- “More Than Just a Dream” from Fitz & the Tantrums’ Out of my League
Most Disappointing Album: Justin Timberlake’s The 20/20 Experience (Part 1)
What happened, Justin? No, I wouldn’t say his music has always been incredible, but it was a lot of fun and, let’s be real here… JT is hot. But his last album was just AWFUL. I tried giving it multiple chances, wondering, am I just completely missing something that everyone else seems to be so enamored with? The rhythmical dance tracks gracing his last album were nowhere to be found, and everything just seemed so repetitive and ridiculous. I mean strawberry bubblegum? Really? After being so thoroughly disappointed by part one of The 20/20 Experience, I still haven’t been able to work up the resolve to listen to part two, which I heard I should, because apparently that is the more “danceable” of the two, so to speak. So I guess the verdict is still out, but I don’t have high hopes.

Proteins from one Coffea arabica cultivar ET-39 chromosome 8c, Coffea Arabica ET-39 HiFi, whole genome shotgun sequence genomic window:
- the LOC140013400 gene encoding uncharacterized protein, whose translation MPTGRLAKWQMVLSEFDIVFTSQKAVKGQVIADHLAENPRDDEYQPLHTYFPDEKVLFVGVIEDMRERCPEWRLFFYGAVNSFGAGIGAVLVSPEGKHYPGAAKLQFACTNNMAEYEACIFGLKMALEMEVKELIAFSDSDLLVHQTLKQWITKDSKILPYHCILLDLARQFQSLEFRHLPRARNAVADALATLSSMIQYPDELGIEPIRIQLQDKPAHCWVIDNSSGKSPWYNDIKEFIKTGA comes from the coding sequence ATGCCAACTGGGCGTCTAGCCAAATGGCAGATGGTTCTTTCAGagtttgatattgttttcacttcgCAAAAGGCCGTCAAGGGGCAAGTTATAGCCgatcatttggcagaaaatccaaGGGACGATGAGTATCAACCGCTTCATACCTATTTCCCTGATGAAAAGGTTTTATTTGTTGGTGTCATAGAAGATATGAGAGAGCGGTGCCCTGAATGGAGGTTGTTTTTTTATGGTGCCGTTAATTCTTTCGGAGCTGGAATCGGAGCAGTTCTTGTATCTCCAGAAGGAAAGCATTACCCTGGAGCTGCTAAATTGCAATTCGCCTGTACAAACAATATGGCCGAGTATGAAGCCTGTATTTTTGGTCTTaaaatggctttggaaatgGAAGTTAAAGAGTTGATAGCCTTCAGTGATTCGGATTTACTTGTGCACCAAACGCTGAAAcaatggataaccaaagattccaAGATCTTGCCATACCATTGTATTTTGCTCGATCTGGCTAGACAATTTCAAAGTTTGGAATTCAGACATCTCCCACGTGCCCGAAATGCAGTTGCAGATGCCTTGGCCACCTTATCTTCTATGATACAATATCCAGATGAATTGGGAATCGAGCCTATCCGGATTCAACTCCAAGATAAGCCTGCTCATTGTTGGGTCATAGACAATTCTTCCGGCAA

Favorite Album: Paramore’s Paramore
The one bit of breakup news that hit me worse than that of The Civil Wars came when I heard that Paramore was on the outs, so much so that I even remember where I was and why I was there when it happened. But then they were back, with just fewer band members, so all was right in the world, right? Nervousness was still to be had, and when the first single was released I started to worry even more before reminding myself that the first single from each of their albums is usually one of my least favorite songs. Then the second single came out and I became even more worried. This song eventually grew on me somewhat, but even if it hadn’t the good news is that Paramore has still got it, delivering a strong album that keeps with a sound that will not disappoint all of the fans put in a position of terror like I was. Even the interludes are great.